The short answer: As soon as you can.

The long answer: It is obvious that some e-mails will be more important to you than others. It also is clear that we only have so much time in a day and there will be days where you will be unable to reply to any e-mails at all. So, you do the best you can to reply to everyone as soon as you can.

Onliners look at e-mail as an instantaneous medium. They know that their e-mail is in your inbox waiting to be downloaded or ready for you to read usually within minutes to hours of clicking Send.

By not making the Sender aware you are away with a courteous away message, the Sender will assume their e-mail is received and if not responded to promptly, in your view, not a priority. If you are so busy that you cannot respond at all (you’re there but not “away” to require an away message be in place), you are in fact deciding to ignore the Sender — even if for the time being — and that’s exactly what they will assume. You’ve made a decision that their e-mail is not important to you or you would have responded.

There really is no gray area here. Perception is alive and well in regard to how quickly you respond to those who take the time to e-mail you. That is why it is so important to have a informative away message in place if you are not available at all. Senders will then understand if they don’t receive a prompt reply from you.  If you are simply swamped or have other responsibilities that keep you from responding in detail, a short message stating your situation and that you will respond in detail as soon as you can is highly recommended.

Remember, e-mail isn’t just about you, how busy you are or what you feel is important to you at that point in time. There is another human being involved (the Sender) on the other side of your screen who e-mailed you for a reason and is expecting your prompt response.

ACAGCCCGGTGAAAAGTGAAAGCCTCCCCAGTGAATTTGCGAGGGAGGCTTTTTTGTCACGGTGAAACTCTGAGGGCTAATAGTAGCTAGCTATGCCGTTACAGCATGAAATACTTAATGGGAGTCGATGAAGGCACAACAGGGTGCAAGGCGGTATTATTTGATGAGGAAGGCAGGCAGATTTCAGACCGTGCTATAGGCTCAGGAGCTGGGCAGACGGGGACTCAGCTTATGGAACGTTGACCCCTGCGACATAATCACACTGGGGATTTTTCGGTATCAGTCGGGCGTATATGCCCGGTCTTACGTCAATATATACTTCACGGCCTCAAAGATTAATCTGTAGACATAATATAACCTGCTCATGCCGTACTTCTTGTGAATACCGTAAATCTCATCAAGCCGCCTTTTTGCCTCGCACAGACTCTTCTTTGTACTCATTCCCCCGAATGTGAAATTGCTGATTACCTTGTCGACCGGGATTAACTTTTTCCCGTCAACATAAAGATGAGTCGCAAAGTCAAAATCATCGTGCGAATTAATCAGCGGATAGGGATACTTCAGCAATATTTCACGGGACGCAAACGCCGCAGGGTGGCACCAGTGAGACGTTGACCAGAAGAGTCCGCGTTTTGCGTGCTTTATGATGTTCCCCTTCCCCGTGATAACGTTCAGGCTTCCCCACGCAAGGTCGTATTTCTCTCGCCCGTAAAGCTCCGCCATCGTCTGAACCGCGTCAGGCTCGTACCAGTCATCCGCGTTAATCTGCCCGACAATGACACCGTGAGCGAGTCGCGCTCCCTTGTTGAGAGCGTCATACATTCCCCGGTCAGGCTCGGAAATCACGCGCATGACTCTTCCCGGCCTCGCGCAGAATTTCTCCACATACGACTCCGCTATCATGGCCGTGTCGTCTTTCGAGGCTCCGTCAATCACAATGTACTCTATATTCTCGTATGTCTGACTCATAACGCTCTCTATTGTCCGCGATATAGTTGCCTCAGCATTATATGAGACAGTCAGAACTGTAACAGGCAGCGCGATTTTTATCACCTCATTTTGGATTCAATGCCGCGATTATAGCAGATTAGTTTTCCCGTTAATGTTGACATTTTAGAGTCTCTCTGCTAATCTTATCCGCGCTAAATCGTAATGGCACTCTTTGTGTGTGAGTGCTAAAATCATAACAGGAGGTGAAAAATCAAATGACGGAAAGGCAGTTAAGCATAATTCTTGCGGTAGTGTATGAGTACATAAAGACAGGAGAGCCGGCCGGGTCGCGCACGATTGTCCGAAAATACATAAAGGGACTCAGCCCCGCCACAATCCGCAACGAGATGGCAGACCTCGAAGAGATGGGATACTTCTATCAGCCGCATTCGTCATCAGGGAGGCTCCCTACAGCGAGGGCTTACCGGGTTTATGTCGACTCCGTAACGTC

Finally, not all emails need a reply.  Here’s a short list from Scott Young, author of The LIttle Book of Productivity.  He wrote a blog, published at at about email habits that make people hate you.  In it he came up with a list to help make the decision about when a reply is needed:

  • Introductions – reply needed
  • Requests – reply needed
  • Thanks/Signing Off – no reply needed
  • Mass Info Mailings – no reply needed
  • Mass Request Mailings – reply needed
  • Follow-up Questions – reply needed

So what can we take away from this research?  For emails, a response is expected fairly quickly, even if only to say that the recipient is busy and can’t give a long reply right now.  If you get an email, you need to reply promptly.  If you send an email, you can reasonably “expect” a reply promptly.

Realistically, however, we need new netiquette with the exploding number of electronic channels today.  Here’s my suggestion on the urgency communicated by each medium:

  • Text- very urgent, quick reply expected
  • Email- important, reply expected within reasonable timeframe (day or two)
  • Facebook message- read it next time you are on Facebook, and reply in the same medium (within a few days)
  • Linked In message- See Facebook message.  The expectations are the same.
  • Phone Call- important, and expect real-time connection.  If voice-mail is left, expectations are that a return call, email or text will be forthcoming (within a few hours)
  • Paper mail (snail mail)-  when it’s not junk mail, a physical letter implies a legal matter is at hand, a bill needs to be paid, an invitation has been extended or simply a formal connection is in the works. The communication is not urgent, and a reply is requested, but expectations are dependent on what the letter says.Urgent matters that come along with expectations of instant response aren’t sent by mail; they are emailed.
In closing, we must remember that how (and when) we say something can be just as important as what we say.  To quote Dale Carnegie, educator and communications guru,
“There are four ways, and only four ways, in which we have contact with the world. We are evaluated and classified by these four contacts: what we do, how we look, what we say, and how we say it.” – Dale Carnegie (1888-1955)